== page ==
The Matrix and Race: Escaping the Cave of Race
Dr Greg Hampton.
According to W.E.B. Dubois’ “The Conversation of Races”, and George Samuel Schuyler’s Black No More, and just about every other reputable scholar since the beginning of the 20th century, race has been defined as a social construct. Race has generally been a tool used by the populous to construct hierarchies and categories that help maintain the social order or lack thereof. Like the society that employs the notion, race is constantly in flux. As an imaginary force, race changes and adapts to the needs of the society that depends on it for social stability and memory. What this means is that in America, for example, race is a crucial element in defining the powerful and the powerless within specific geographical and temporal boundaries. America owes its conception to the tools of race and racism. It might be said that race and racism were the true building blocks of the American social order in addition to being the framework of its national value system. Notwithstanding these mundane and controversial observations, race is undoubtedly located securely in the realm of the ambiguous. In other words, race exists but it does not function solely in Plato’s realm of the real.
Consequently, race can be thought of as a realm of its own, which might be likened to that of a matrix. A matrix being a blurred location in our imaginations, where the unreal is as concrete as the ground on which we stand and stumble. Popular culture has produced two very interesting and entertaining films that facilitate the notion of race as a matrix. Matrix and Matrix Reloaded written and directed by the Wachowski Brothers suggest that the genre of science fiction and the medium of film might be an ideal location for deconstructing complex notions such as race and human identity. This paper will investigate the value of understanding race as a matrix and critique the use of such a metaphor by American Popular culture.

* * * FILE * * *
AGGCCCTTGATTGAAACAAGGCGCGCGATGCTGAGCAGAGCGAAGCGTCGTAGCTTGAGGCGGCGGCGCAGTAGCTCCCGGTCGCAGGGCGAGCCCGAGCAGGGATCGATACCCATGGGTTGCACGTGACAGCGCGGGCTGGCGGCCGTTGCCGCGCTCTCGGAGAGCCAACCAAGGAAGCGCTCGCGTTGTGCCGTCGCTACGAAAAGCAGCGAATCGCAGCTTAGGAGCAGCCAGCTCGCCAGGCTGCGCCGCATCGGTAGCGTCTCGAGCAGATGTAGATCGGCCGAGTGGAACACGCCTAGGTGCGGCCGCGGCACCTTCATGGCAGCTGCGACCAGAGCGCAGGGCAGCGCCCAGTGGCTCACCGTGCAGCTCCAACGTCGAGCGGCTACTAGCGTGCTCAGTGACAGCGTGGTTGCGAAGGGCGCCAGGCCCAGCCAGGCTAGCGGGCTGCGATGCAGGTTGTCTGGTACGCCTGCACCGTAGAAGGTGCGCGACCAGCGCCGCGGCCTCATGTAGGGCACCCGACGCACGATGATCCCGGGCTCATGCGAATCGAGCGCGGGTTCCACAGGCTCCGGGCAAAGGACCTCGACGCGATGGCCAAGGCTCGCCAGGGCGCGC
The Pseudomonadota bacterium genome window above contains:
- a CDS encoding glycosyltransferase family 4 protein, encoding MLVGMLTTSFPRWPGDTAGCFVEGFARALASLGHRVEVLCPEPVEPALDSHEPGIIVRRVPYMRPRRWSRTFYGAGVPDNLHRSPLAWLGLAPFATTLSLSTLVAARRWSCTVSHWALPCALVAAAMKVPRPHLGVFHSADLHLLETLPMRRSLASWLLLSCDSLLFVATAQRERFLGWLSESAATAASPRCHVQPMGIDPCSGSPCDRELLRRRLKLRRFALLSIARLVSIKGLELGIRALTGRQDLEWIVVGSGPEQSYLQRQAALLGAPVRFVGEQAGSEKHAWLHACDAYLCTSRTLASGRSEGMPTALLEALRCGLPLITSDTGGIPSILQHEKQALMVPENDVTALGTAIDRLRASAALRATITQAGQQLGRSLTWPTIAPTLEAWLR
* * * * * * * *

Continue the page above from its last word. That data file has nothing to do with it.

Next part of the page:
Dr Greg Hampton (United States)
Department of English
Dr. Gregory Jerome Hampton is presently employed as an Assistant Professor of African-American Literature in the Department of English at Howard University. Dr. Hampton received a B.A. in Economics and African-American Studies from Oberlin College; an M.A. in African-American Studies from Yale University; and a Ph.D. in Comparative Literature and Literary Theory from Duke University. He has published articles in the English Journal and the CLAJ and is presently developing an anthology of critical essays focused on the works of Black Science Fiction writers.
(30 min. Conference Paper, English)